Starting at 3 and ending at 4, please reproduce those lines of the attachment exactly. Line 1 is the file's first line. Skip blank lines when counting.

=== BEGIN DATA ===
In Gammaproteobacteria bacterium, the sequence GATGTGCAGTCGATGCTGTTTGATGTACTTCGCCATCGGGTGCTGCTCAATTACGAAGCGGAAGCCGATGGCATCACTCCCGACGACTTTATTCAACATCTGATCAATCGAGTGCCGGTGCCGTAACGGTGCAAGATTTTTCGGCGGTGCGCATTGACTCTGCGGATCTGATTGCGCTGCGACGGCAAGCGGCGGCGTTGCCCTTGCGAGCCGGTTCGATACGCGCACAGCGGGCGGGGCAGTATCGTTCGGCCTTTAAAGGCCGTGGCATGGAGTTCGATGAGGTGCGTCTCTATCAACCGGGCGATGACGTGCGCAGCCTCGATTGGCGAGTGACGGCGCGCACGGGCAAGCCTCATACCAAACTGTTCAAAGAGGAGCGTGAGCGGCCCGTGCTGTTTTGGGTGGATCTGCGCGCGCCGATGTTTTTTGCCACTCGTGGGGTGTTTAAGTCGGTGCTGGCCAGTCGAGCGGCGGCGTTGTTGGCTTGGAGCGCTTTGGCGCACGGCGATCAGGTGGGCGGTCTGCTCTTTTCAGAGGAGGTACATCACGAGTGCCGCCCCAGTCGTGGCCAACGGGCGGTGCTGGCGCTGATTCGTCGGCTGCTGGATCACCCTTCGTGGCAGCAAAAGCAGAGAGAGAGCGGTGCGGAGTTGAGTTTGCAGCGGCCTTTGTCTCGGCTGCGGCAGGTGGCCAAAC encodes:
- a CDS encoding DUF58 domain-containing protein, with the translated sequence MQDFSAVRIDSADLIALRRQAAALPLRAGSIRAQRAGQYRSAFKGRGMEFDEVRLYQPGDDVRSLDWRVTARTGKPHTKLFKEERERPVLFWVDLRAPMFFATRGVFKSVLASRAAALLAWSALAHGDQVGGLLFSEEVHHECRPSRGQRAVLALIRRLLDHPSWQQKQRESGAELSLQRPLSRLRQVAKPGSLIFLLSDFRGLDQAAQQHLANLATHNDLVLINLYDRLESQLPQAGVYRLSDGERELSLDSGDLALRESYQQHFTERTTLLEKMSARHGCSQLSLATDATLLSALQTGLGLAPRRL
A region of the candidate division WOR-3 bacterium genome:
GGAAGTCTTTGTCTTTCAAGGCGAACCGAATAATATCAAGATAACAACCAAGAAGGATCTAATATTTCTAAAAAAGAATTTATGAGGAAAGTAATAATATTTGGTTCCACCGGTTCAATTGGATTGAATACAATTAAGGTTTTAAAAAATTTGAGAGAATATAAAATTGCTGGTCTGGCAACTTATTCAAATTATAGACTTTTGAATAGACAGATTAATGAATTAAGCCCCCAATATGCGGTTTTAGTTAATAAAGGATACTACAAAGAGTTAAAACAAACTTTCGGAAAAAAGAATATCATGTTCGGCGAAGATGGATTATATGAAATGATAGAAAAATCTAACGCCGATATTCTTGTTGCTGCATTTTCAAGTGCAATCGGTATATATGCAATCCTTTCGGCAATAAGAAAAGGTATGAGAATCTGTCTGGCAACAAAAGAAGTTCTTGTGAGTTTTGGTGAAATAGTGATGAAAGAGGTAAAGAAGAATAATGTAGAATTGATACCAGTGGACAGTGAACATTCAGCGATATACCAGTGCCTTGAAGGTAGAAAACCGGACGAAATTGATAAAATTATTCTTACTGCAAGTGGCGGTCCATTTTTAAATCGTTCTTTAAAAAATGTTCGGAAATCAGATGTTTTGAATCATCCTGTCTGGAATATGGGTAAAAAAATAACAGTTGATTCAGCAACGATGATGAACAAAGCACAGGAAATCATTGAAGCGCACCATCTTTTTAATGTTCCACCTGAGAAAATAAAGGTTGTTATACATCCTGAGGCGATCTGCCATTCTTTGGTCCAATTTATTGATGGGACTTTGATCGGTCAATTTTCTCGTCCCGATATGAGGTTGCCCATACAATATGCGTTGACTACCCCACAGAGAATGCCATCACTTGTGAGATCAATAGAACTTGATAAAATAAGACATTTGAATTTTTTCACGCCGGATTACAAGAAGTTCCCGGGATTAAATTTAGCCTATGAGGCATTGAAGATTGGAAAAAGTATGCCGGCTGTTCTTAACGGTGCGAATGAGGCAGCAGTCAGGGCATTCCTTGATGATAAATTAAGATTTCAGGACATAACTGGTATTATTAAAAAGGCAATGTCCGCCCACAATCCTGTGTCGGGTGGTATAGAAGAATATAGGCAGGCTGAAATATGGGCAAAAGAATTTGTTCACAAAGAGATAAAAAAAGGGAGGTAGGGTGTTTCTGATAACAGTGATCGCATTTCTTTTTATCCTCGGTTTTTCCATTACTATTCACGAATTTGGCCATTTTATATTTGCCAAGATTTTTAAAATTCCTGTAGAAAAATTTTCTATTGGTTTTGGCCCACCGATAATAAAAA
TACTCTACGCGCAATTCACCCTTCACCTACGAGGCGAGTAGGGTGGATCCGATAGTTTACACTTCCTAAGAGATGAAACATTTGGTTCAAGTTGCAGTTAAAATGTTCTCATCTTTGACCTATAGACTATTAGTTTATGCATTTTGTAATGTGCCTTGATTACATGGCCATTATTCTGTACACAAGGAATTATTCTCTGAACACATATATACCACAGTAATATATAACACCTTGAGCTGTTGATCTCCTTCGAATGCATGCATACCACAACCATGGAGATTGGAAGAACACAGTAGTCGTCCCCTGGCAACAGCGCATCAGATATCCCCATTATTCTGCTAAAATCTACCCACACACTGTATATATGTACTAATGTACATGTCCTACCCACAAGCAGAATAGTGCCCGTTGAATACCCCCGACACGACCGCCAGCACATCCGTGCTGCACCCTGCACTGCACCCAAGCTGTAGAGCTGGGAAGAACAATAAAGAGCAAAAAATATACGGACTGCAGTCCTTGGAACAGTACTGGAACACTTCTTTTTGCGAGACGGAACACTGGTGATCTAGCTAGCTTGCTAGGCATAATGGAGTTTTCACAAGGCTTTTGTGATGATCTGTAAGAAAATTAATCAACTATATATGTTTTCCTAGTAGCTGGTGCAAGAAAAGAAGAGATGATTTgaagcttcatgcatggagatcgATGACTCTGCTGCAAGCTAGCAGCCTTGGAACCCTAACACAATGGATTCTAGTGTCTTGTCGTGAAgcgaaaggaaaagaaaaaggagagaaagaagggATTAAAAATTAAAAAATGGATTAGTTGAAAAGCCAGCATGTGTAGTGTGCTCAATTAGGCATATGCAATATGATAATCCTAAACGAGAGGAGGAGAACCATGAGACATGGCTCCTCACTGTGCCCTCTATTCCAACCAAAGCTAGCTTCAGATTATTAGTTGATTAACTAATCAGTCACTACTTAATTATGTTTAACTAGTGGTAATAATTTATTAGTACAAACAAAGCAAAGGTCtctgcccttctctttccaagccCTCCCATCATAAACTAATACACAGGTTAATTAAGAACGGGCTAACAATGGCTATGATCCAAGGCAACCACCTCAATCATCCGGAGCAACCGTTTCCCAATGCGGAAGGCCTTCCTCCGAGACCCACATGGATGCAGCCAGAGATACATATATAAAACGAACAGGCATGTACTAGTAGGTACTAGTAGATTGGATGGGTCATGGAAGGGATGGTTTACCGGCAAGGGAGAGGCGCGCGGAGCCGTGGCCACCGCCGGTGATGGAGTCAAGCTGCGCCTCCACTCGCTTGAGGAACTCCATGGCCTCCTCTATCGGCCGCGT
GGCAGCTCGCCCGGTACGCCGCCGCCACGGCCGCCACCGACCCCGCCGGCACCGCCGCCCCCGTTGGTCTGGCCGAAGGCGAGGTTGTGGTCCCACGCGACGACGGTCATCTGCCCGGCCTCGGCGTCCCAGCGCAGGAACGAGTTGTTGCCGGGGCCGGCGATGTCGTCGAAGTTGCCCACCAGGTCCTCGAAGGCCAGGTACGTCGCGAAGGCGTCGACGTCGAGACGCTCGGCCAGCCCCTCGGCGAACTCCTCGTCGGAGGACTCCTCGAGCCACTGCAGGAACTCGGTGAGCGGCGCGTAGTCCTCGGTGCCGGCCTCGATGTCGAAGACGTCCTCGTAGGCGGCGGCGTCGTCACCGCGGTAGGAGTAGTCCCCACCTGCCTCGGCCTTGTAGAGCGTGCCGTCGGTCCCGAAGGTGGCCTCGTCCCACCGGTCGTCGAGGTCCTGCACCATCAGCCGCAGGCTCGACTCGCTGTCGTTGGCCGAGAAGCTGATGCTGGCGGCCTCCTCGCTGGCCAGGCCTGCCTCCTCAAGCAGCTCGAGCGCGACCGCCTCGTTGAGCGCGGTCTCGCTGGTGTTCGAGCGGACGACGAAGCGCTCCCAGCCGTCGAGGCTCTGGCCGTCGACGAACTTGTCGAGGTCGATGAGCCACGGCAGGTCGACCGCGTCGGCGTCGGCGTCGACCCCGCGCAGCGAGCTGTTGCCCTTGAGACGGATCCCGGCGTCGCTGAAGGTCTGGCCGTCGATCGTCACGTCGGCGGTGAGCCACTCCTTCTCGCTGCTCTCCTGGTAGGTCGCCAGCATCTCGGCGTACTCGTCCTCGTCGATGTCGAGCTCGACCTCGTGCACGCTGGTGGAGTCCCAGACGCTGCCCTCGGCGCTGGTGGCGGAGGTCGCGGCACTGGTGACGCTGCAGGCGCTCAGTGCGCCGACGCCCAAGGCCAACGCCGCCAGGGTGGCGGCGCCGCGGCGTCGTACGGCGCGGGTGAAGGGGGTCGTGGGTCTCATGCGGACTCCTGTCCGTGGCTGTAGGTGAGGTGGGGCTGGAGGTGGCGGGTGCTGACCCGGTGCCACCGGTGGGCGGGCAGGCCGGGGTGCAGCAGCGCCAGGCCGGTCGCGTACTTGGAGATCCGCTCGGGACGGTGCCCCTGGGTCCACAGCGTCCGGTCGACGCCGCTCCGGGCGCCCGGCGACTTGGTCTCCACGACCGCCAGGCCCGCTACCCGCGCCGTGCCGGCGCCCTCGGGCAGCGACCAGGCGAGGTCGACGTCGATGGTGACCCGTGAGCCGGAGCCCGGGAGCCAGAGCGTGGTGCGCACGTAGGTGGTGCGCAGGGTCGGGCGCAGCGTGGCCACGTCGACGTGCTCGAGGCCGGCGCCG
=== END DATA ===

A region of the candidate division WOR-3 bacterium genome:
GGAAGTCTTTGTCTTTCAAGGCGAACCGAATAATATCAAGATAACAACCAAGAAGGATCTAATATTTCTAAAAAAGAATTTATGAGGAAAGTAATAATATTTGGTTCCACCGGTTCAATTGGATTGAATACAATTAAGGTTTTAAAAAATTTGAGAGAATATAAAATTGCTGGTCTGGCAACTTATTCAAATTATAGACTTTTGAATAGACAGATTAATGAATTAAGCCCCCAATATGCGGTTTTAGTTAATAAAGGATACTACAAAGAGTTAAAACAAACTTTCGGAAAAAAGAATATCATGTTCGGCGAAGATGGATTATATGAAATGATAGAAAAATCTAACGCCGATATTCTTGTTGCTGCATTTTCAAGTGCAATCGGTATATATGCAATCCTTTCGGCAATAAGAAAAGGTATGAGAATCTGTCTGGCAACAAAAGAAGTTCTTGTGAGTTTTGGTGAAATAGTGATGAAAGAGGTAAAGAAGAATAATGTAGAATTGATACCAGTGGACAGTGAACATTCAGCGATATACCAGTGCCTTGAAGGTAGAAAACCGGACGAAATTGATAAAATTATTCTTACTGCAAGTGGCGGTCCATTTTTAAATCGTTCTTTAAAAAATGTTCGGAAATCAGATGTTTTGAATCATCCTGTCTGGAATATGGGTAAAAAAATAACAGTTGATTCAGCAACGATGATGAACAAAGCACAGGAAATCATTGAAGCGCACCATCTTTTTAATGTTCCACCTGAGAAAATAAAGGTTGTTATACATCCTGAGGCGATCTGCCATTCTTTGGTCCAATTTATTGATGGGACTTTGATCGGTCAATTTTCTCGTCCCGATATGAGGTTGCCCATACAATATGCGTTGACTACCCCACAGAGAATGCCATCACTTGTGAGATCAATAGAACTTGATAAAATAAGACATTTGAATTTTTTCACGCCGGATTACAAGAAGTTCCCGGGATTAAATTTAGCCTATGAGGCATTGAAGATTGGAAAAAGTATGCCGGCTGTTCTTAACGGTGCGAATGAGGCAGCAGTCAGGGCATTCCTTGATGATAAATTAAGATTTCAGGACATAACTGGTATTATTAAAAAGGCAATGTCCGCCCACAATCCTGTGTCGGGTGGTATAGAAGAATATAGGCAGGCTGAAATATGGGCAAAAGAATTTGTTCACAAAGAGATAAAAAAAGGGAGGTAGGGTGTTTCTGATAACAGTGATCGCATTTCTTTTTATCCTCGGTTTTTCCATTACTATTCACGAATTTGGCCATTTTATATTTGCCAAGATTTTTAAAATTCCTGTAGAAAAATTTTCTATTGGTTTTGGCCCACCGATAATAAAAA